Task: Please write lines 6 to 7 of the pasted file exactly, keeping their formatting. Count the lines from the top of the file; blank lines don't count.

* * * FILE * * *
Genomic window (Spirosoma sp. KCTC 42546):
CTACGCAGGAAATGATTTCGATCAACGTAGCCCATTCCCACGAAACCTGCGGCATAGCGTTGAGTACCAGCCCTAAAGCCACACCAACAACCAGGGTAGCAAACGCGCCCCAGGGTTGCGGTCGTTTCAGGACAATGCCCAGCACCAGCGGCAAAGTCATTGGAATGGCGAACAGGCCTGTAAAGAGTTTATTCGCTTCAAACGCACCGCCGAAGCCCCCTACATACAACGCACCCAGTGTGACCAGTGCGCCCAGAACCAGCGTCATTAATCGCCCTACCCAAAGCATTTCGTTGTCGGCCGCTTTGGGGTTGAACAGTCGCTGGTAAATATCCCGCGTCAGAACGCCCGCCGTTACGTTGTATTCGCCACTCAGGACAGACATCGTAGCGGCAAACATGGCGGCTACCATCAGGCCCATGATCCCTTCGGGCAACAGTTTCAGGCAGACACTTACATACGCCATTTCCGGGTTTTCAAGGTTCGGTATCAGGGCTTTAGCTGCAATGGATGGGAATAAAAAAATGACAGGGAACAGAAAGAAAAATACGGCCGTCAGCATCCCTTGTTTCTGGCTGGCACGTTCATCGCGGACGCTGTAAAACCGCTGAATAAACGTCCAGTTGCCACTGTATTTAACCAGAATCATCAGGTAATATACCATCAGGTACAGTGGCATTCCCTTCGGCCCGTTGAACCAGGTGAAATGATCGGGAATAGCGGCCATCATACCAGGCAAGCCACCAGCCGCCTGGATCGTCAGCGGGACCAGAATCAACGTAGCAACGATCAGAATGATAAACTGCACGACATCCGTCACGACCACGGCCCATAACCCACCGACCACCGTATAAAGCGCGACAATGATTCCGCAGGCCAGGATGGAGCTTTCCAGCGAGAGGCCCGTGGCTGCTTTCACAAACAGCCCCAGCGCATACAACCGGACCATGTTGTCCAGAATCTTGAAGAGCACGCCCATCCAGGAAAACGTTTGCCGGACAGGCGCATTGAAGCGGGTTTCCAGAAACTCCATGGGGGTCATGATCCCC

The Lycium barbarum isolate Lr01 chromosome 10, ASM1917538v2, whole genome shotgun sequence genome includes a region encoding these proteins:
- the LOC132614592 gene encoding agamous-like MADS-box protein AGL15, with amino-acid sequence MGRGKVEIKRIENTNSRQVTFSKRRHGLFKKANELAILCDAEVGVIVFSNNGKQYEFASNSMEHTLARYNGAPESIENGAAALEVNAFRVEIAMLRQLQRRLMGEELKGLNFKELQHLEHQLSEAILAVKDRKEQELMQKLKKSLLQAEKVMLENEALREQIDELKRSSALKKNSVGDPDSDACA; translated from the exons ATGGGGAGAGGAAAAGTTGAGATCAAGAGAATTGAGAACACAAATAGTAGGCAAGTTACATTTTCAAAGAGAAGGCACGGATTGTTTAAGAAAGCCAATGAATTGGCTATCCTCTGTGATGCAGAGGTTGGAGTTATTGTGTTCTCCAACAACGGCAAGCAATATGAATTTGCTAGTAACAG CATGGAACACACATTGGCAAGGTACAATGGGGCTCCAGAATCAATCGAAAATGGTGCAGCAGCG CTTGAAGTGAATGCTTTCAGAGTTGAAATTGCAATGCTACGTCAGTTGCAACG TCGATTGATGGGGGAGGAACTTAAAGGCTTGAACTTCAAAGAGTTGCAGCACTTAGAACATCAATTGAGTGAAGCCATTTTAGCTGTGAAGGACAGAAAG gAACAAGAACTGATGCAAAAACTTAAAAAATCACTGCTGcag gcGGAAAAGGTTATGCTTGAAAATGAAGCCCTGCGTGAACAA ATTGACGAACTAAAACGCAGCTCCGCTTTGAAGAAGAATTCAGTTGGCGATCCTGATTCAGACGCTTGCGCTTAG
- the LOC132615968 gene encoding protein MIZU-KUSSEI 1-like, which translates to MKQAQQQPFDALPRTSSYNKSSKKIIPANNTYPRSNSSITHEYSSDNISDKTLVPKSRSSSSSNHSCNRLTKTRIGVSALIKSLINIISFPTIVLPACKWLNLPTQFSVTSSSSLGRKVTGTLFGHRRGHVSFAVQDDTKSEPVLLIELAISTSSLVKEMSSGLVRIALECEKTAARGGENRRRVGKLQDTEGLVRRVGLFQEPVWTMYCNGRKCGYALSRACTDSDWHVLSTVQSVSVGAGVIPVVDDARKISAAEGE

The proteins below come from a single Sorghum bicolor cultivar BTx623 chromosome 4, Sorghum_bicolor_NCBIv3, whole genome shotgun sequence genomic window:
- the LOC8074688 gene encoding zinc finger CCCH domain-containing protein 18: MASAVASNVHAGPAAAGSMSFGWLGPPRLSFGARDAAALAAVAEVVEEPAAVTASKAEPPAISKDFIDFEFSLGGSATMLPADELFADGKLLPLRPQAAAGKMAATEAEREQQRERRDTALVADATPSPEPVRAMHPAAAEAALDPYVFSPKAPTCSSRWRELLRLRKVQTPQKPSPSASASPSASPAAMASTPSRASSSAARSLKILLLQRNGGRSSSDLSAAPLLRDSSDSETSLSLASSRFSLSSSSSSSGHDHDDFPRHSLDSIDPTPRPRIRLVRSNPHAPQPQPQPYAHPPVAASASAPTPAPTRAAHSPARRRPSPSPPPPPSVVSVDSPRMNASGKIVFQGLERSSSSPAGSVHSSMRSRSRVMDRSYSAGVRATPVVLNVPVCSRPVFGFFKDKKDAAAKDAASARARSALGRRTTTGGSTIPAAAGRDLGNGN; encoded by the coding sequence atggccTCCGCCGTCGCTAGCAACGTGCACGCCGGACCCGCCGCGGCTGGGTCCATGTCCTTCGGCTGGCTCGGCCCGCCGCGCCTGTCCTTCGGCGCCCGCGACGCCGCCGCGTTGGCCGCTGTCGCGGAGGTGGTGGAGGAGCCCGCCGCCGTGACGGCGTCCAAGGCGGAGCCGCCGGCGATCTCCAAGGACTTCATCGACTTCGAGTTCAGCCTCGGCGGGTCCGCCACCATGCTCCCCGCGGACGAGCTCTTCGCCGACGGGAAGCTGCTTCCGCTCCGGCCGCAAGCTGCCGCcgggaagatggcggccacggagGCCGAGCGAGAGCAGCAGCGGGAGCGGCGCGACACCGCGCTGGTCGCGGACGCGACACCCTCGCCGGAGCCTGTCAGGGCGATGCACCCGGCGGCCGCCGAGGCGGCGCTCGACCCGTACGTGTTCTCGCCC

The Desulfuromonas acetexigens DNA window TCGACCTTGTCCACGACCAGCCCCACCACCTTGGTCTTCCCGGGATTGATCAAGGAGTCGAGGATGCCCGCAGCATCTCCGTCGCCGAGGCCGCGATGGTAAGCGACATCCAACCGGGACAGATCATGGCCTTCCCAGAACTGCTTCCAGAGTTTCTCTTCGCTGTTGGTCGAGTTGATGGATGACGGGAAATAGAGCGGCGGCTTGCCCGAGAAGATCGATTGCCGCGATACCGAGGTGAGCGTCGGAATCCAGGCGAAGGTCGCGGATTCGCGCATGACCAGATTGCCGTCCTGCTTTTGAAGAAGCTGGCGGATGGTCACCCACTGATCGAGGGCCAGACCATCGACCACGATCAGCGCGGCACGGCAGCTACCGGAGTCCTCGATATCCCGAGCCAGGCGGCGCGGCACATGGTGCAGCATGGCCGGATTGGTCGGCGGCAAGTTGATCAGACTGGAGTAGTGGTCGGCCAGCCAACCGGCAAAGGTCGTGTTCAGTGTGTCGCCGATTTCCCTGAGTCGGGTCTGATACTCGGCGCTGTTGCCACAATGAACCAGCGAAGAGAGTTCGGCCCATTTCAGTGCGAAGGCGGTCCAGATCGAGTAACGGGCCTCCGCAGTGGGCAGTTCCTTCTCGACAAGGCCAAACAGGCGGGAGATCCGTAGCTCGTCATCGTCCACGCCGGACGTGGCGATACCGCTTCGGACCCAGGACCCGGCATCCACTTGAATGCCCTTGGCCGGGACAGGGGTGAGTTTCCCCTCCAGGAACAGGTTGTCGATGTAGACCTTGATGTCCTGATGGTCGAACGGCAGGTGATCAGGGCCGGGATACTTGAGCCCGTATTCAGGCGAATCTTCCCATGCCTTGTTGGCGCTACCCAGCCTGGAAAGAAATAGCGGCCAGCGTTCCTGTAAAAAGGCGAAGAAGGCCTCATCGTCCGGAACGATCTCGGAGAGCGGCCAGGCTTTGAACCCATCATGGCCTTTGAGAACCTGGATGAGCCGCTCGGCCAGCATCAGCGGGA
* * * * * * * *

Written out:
The proteins below come from a single Sorghum bicolor cultivar BTx623 chromosome 4, Sorghum_bicolor_NCBIv3, whole genome shotgun sequence genomic window:
- the LOC8074688 gene encoding zinc finger CCCH domain-containing protein 18: MASAVASNVHAGPAAAGSMSFGWLGPPRLSFGARDAAALAAVAEVVEEPAAVTASKAEPPAISKDFIDFEFSLGGSATMLPADELFADGKLLPLRPQAAAGKMAATEAEREQQRERRDTALVADATPSPEPVRAMHPAAAEAALDPYVFSPKAPTCSSRWRELLRLRKVQTPQKPSPSASASPSASPAAMASTPSRASSSAARSLKILLLQRNGGRSSSDLSAAPLLRDSSDSETSLSLASSRFSLSSSSSSSGHDHDDFPRHSLDSIDPTPRPRIRLVRSNPHAPQPQPQPYAHPPVAASASAPTPAPTRAAHSPARRRPSPSPPPPPSVVSVDSPRMNASGKIVFQGLERSSSSPAGSVHSSMRSRSRVMDRSYSAGVRATPVVLNVPVCSRPVFGFFKDKKDAAAKDAASARARSALGRRTTTGGSTIPAAAGRDLGNGN; encoded by the coding sequence atggccTCCGCCGTCGCTAGCAACGTGCACGCCGGACCCGCCGCGGCTGGGTCCATGTCCTTCGGCTGGCTCGGCCCGCCGCGCCTGTCCTTCGGCGCCCGCGACGCCGCCGCGTTGGCCGCTGTCGCGGAGGTGGTGGAGGAGCCCGCCGCCGTGACGGCGTCCAAGGCGGAGCCGCCGGCGATCTCCAAGGACTTCATCGACTTCGAGTTCAGCCTCGGCGGGTCCGCCACCATGCTCCCCGCGGACGAGCTCTTCGCCGACGGGAAGCTGCTTCCGCTCCGGCCGCAAGCTGCCGCcgggaagatggcggccacggagGCCGAGCGAGAGCAGCAGCGGGAGCGGCGCGACACCGCGCTGGTCGCGGACGCGACACCCTCGCCGGAGCCTGTCAGGGCGATGCACCCGGCGGCCGCCGAGGCGGCGCTCGACCCGTACGTGTTCTCGCCC